Yale shares the same values I do, and demonstrates it through its mission to be the most global and most integrated with its home university. Having students from different graduate programs on my team will give me perspectives on business problems I wouldn’t be able to get at any other program. I will dig deep into their past experiences to learn what diverse strengths they bring, recognizing that their knowledge will lead to a more creative business solution. I’ll further broaden my global exposure by spending a semester in Beijing, immersing myself in an unfamiliar culture.

With Yale’s unique assets, I’ll have the resources to stay committed to broadening my perspective and challenging my own beliefs- things that are increasingly important in today’s society.

My greatest commitment is to the creation of communities around art. I believe that art is a catalyst for dialogue about personal, political, and social issues. By starting at the ground level in museums, making financial sacrifices to pursue learning opportunities, and devoting my time and energy to initiatives outside of work, I have dedicated myself to facilitating impactful connections through art. As an intern at a museum in Venice, Italy, my duties ranged from presenting talks to managing the daily operations of the Museum, which included working the coat check and guarding the rooms. But seeing how an exceptional arts organization serves a diverse international public was an incomparable learning experience. Whether I provided a point of entry by selling someone a ticket, engaged in a conversation about a work while I was guarding, or made the collection accessible to a young family through a tour, I thrived on these daily connections. I took a leap of faith when I joined the first large-scale European exhibition of the work of an American photographer who explores issues of race, class, and gender in Paris. Although the role began as an unpaid internship, I knew that working alongside such a talented team would be a valuable growth opportunity. I even began as a live-in au pair to support myself. My gamble proved more rewarding than I could have ever imagined. In addition to playing a key role in every aspect of a world-class exhibition and finding a mentor in the show’s curator, I was able to see the impact of our efforts in an opening symposium. The dialogue about this work created a nuanced exploration of African American identity that was particularly affecting at a moment of tension surrounding the North African immigrant population in France. In addition to supporting global exhibitions in my current role at an artist foundation, I create space for exchange through art on a volunteer basis. With several former colleagues, I founded a networking platform for hundreds of arts professionals in New York. I have been astounded by members’ eagerness to host tours of their spaces, ranging from the Metropolitan Museum of Art to the Kickstarter Headquarters. And as co-chair of the young patrons group at a New York art museum, I work with Development staff to rethink how we engage members and enable intimate connections with artists, most recently through a small dinner with artist Josh Kline. Josh’s presentation of his work over spaghetti and meatballs invited provocative conversation about the effects of technological innovation on politics, labor, and the human body. My commitments to building community have been motivated by my fierce conviction that art’s potential for impact upon society is limitless. Through its integrated approach to educating leaders for business and society, Yale SOM is the ideal place for me to acquire the skills to create and sustain the organizations that make art and its influence accessible to the world.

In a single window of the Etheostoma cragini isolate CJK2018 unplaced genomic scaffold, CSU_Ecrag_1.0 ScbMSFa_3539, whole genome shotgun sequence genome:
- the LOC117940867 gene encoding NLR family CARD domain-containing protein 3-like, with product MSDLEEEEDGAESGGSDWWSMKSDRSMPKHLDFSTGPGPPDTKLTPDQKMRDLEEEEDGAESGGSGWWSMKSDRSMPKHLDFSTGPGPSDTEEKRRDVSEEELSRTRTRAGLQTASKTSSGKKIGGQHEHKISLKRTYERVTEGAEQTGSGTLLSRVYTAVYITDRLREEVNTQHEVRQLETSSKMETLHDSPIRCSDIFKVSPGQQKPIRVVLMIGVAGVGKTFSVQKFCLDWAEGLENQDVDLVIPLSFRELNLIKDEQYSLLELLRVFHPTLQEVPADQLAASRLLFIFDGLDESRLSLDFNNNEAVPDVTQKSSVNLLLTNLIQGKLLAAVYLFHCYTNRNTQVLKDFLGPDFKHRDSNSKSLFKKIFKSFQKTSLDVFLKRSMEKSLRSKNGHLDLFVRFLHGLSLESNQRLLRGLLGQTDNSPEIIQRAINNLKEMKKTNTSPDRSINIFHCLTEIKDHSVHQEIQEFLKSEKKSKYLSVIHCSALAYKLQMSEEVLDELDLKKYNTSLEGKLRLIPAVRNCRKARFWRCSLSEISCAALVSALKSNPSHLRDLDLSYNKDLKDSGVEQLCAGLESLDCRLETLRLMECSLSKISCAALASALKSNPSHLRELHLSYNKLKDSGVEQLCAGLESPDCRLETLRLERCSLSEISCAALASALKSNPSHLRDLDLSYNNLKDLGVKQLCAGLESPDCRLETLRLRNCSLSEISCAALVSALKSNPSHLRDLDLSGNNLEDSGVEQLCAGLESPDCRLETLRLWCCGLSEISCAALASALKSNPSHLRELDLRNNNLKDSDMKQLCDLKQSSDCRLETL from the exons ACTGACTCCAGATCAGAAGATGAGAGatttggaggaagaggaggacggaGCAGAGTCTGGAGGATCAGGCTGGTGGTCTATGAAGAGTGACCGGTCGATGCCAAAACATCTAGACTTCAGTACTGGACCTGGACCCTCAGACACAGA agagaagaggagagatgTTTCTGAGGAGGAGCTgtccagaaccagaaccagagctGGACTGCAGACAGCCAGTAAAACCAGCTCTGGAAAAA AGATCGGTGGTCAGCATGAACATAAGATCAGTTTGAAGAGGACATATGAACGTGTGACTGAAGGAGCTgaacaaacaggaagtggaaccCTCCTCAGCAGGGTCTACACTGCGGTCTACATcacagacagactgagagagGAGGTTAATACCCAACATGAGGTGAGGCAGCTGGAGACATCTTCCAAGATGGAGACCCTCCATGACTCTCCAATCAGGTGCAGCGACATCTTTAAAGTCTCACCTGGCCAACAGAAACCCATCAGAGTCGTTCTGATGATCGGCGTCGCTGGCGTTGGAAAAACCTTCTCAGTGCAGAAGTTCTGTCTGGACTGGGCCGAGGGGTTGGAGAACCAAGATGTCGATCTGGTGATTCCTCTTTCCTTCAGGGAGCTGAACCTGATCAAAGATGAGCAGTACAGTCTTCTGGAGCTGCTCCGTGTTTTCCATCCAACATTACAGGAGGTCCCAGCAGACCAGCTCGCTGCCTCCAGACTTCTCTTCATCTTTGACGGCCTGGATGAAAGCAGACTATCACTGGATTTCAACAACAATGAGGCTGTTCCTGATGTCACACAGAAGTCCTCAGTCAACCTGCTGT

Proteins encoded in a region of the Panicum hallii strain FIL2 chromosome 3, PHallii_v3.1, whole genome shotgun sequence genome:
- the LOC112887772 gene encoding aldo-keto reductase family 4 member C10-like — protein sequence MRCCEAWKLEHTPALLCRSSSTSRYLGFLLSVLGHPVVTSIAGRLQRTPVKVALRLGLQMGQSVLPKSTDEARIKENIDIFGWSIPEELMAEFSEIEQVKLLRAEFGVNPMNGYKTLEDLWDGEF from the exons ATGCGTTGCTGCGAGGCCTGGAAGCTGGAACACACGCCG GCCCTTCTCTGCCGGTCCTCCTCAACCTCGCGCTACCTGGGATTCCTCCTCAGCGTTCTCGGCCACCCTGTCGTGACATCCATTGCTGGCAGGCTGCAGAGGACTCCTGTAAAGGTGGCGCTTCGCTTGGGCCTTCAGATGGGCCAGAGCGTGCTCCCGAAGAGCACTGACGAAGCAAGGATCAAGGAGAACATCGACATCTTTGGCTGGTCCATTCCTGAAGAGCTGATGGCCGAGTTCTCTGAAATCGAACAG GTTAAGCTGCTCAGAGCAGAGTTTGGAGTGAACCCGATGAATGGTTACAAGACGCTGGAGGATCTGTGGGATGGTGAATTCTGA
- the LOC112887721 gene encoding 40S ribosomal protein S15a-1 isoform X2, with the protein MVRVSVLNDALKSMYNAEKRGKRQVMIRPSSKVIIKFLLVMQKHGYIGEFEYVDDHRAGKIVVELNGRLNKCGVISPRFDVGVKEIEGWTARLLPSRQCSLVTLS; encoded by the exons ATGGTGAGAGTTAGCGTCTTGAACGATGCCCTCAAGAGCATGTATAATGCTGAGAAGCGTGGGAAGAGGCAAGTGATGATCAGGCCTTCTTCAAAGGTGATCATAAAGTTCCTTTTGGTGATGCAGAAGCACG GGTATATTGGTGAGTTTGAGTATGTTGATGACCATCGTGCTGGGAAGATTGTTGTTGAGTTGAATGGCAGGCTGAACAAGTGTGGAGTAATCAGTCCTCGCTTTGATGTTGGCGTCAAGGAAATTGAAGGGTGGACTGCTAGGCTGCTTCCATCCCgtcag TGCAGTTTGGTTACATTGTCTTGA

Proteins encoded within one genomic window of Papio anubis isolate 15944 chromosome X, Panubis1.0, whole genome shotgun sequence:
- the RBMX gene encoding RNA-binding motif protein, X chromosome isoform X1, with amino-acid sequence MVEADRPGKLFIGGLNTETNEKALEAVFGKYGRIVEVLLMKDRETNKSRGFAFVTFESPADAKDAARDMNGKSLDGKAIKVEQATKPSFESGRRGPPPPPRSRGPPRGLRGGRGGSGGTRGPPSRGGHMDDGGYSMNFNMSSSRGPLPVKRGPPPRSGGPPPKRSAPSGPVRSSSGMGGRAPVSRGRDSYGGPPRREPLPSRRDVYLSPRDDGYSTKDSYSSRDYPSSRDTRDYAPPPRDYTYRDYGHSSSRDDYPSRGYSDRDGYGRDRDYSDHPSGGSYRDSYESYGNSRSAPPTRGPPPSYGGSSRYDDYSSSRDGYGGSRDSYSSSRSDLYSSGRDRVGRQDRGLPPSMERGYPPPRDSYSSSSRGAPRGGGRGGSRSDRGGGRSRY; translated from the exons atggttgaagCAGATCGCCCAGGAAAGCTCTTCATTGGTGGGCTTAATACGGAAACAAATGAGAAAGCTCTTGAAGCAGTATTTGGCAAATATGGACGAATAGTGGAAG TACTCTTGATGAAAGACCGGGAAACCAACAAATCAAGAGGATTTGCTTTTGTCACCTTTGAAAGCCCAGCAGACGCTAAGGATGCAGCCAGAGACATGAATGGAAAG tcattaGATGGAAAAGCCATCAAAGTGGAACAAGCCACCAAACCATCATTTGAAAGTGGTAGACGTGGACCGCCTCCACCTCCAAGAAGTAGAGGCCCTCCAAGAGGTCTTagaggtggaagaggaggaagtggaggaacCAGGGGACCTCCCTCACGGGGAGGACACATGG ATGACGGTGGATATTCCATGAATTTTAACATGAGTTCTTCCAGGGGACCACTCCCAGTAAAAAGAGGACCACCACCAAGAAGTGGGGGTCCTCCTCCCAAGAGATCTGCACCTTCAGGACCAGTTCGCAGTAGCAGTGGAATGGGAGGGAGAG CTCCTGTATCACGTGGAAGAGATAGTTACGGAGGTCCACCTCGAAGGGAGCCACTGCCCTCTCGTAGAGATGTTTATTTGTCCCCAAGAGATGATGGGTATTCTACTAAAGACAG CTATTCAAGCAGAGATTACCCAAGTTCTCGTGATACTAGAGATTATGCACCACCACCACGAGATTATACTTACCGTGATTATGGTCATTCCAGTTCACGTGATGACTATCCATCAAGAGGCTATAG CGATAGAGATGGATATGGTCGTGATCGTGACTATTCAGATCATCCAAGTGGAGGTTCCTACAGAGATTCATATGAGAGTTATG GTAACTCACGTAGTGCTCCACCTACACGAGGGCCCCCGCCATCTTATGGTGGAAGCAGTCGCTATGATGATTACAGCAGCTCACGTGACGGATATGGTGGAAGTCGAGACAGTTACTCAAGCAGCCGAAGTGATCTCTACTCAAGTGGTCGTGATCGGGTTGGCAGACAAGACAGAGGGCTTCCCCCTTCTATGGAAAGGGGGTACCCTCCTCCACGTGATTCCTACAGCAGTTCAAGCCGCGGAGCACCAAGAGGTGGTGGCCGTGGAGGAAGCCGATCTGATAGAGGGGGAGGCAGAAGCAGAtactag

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Meet Anthony, who served as the Associate Director of MBA Admissions at the Wharton School at the University of Pennsylvania, where he dedicated over 10 years of expertise.